More on the Forum Network: OECD Forum Virtual Event: “Healthcare in the Digital Age”
The COVID-19 pandemic has provided a powerful impetus to accelerate the digitalisation of healthcare. From improved early warning tools to enhanced diagnosis capacities and personalised treatments, there are few domains in which AI and digital technologies have as much potential as in healthcare.
India is leading the way
In India, organisations and governments are laying the groundwork to maximise digital infrastructure.
India’s Ministry of Health and Family Welfare (MoHFW) has adopted Dell Technologies’ Digital LifeCare to create the NCD IT system for its national non-communicable diseases (NCD) programme. Through this population-based NCD screening programme, the Ministry is harnessing one of the world’s largest public health tech initiatives to bring key public services to rural areas, thanks to the power of an offline first approach with broad connectivity and data driven digital technologies.
Now underway, the platform is proving incredibly effective at raising the level of access to preventative and curative care for all citizens suffering from non-communicable diseases (NCDs) like hypertension, diabetes, and three types of cancer. NCDs account for 62% of deaths per year in India and such large-scale interventions are aimed at improving health outcomes through timely screening, diagnosis, and management of NCDs.
Since its launch, 135 million citizens across 33 Indian states have been enrolled in the NCD system, and our partner Tata Trusts has trained over 94,000 healthcare professionals. Overall, the NCD programme has over 135,000 users, including healthcare workers, doctors, and officials.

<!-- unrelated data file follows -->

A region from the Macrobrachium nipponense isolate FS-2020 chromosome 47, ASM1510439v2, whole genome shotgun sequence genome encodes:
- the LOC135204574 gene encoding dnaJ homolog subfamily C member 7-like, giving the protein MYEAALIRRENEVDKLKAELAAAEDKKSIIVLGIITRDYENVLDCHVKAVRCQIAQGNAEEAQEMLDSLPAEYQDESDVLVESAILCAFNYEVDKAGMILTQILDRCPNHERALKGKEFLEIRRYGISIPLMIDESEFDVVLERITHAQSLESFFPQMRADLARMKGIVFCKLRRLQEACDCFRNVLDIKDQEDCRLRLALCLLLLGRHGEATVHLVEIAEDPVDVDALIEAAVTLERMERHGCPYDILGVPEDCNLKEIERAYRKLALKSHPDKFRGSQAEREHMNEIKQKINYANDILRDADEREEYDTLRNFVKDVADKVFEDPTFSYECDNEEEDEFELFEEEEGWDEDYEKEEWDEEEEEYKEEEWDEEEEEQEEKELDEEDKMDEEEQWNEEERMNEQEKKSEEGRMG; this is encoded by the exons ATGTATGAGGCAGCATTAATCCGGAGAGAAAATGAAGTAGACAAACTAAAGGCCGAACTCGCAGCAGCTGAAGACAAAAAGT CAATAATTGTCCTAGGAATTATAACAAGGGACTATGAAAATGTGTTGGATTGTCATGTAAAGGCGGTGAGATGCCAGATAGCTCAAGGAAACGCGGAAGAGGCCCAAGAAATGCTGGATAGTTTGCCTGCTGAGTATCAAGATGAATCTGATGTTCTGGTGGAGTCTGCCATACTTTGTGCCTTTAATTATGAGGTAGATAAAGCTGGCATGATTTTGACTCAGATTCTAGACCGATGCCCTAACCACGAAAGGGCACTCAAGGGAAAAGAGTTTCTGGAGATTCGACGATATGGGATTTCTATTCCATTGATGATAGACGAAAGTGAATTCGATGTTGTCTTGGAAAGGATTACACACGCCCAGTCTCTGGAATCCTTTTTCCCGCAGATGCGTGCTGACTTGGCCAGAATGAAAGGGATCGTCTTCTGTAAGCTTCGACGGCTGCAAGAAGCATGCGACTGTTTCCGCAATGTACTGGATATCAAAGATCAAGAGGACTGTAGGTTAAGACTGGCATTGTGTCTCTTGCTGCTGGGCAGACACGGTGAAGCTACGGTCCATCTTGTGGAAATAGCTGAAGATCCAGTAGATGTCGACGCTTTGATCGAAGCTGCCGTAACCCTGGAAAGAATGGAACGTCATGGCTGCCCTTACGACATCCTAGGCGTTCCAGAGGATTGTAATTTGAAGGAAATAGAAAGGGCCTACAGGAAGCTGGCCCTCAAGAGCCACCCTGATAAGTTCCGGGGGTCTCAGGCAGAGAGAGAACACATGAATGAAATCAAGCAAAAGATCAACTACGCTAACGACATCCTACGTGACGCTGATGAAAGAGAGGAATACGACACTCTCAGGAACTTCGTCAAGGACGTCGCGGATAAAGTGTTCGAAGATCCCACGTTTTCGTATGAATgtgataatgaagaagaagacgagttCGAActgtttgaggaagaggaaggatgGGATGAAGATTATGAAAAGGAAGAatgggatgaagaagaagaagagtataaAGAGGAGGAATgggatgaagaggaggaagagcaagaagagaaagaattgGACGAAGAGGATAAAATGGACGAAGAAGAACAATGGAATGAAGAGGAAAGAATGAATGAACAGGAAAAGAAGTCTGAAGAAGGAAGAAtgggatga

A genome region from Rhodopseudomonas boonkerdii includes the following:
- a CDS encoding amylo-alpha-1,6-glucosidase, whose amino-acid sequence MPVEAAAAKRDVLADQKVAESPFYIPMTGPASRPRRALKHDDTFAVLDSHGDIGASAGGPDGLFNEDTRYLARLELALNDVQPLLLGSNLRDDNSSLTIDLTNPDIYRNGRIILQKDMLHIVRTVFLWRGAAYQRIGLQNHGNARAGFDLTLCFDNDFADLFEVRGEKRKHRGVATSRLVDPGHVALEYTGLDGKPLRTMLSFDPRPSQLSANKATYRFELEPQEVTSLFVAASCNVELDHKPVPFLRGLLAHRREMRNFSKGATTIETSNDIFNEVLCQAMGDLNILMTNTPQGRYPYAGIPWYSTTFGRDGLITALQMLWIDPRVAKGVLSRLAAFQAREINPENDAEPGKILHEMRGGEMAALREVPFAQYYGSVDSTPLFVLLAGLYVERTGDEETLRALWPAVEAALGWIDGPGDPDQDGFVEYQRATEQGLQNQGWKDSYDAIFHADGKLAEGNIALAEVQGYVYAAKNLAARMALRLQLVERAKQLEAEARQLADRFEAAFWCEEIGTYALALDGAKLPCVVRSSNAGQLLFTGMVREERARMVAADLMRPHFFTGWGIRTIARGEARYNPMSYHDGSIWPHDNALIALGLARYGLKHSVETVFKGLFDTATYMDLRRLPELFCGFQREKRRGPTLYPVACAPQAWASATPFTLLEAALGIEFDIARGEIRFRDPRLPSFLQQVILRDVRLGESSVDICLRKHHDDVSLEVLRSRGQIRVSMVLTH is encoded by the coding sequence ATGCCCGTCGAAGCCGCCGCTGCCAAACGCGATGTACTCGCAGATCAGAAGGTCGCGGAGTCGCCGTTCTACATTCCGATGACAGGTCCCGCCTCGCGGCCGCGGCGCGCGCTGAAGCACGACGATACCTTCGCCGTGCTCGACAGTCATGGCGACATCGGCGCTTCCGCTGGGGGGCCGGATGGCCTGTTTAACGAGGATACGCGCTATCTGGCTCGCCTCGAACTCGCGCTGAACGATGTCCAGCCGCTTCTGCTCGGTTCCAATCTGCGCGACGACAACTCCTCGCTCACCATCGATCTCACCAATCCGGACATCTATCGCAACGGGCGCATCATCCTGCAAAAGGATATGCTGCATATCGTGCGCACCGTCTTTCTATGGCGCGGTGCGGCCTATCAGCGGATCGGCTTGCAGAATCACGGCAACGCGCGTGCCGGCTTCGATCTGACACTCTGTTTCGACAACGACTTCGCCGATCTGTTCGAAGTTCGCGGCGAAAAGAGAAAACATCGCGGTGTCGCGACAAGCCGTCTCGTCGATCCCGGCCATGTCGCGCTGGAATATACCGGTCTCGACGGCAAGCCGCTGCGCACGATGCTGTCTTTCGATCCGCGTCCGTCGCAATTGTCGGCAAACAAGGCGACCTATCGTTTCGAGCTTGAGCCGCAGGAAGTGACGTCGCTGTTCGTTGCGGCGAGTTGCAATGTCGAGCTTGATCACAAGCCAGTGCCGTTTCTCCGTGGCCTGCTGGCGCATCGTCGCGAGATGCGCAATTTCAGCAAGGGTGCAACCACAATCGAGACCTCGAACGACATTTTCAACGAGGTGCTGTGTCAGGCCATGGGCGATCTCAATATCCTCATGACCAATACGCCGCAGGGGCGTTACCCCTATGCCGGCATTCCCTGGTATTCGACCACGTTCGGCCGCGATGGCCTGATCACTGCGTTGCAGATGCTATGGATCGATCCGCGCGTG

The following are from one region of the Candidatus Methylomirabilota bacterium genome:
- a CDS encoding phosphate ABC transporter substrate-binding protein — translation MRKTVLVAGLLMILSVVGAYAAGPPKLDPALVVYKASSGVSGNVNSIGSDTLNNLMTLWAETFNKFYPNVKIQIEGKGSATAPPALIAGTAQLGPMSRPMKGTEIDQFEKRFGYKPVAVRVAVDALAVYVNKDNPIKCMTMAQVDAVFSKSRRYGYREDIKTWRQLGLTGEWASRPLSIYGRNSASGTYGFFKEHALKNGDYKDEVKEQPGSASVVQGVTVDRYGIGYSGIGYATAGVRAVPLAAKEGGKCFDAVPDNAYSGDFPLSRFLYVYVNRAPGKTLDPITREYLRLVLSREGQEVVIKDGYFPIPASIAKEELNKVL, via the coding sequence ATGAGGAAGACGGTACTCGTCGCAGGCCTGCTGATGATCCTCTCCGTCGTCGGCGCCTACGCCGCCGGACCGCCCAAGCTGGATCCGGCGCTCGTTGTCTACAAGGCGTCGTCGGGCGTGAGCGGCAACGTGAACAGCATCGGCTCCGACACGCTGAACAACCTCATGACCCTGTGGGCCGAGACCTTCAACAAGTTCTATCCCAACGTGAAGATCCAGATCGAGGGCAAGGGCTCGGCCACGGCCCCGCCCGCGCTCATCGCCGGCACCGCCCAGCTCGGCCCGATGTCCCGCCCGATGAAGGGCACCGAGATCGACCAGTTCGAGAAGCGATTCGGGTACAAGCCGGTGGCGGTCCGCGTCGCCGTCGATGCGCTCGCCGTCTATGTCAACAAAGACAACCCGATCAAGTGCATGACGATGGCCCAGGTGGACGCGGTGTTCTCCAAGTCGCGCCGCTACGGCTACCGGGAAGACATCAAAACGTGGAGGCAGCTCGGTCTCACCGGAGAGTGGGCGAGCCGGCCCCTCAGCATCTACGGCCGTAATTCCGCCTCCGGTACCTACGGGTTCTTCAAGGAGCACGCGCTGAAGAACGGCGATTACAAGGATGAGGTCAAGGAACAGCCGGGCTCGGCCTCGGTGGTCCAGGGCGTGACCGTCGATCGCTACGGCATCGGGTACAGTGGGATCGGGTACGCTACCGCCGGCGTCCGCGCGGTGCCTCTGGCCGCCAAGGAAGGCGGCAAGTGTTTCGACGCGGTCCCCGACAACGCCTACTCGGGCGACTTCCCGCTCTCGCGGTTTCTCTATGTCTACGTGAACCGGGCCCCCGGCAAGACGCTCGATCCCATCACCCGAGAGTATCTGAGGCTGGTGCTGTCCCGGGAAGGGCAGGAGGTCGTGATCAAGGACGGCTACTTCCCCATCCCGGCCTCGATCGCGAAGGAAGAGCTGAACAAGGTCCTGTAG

Its scale and approach make Digital LifeCare a globally relevant blueprint for improving access to, and the quality of healthcare. By leveraging the technology platform, MoHFW is able to better administer and implement the NCD programme, providing a continuum of care for people across different facilities, enabled by a unified view of patients over time with seamless, secure data-sharing.
Big Data enables targeted action
Digital LifeCare works by leveraging advanced connectivity and data collection to improve health service delivery and citizen health record-keeping—a dramatic shift from just a decade ago. This transformation permits governments to see the scale and location of the challenges their citizens face and enable continuity of care.
For national and local healthcare officials, distributed data warehouse and analytics capabilities provide data driven actionable intelligence to Center, State, and District officials, supporting policy decisions making for running the platform effectively.
Thanks to platform capabilities for decision support and task-shifting, healthcare professionals are capable of more effectively identifying issues and bringing about profound societal change.
Ground-breaking health information technology (HIT) advancements as seen in Digital LifeCare have the ability to improve patient access, care continuum, and quality—all while reducing cost. And each day, a growing list of application tools and platforms in a variety of areas supports even greater potential.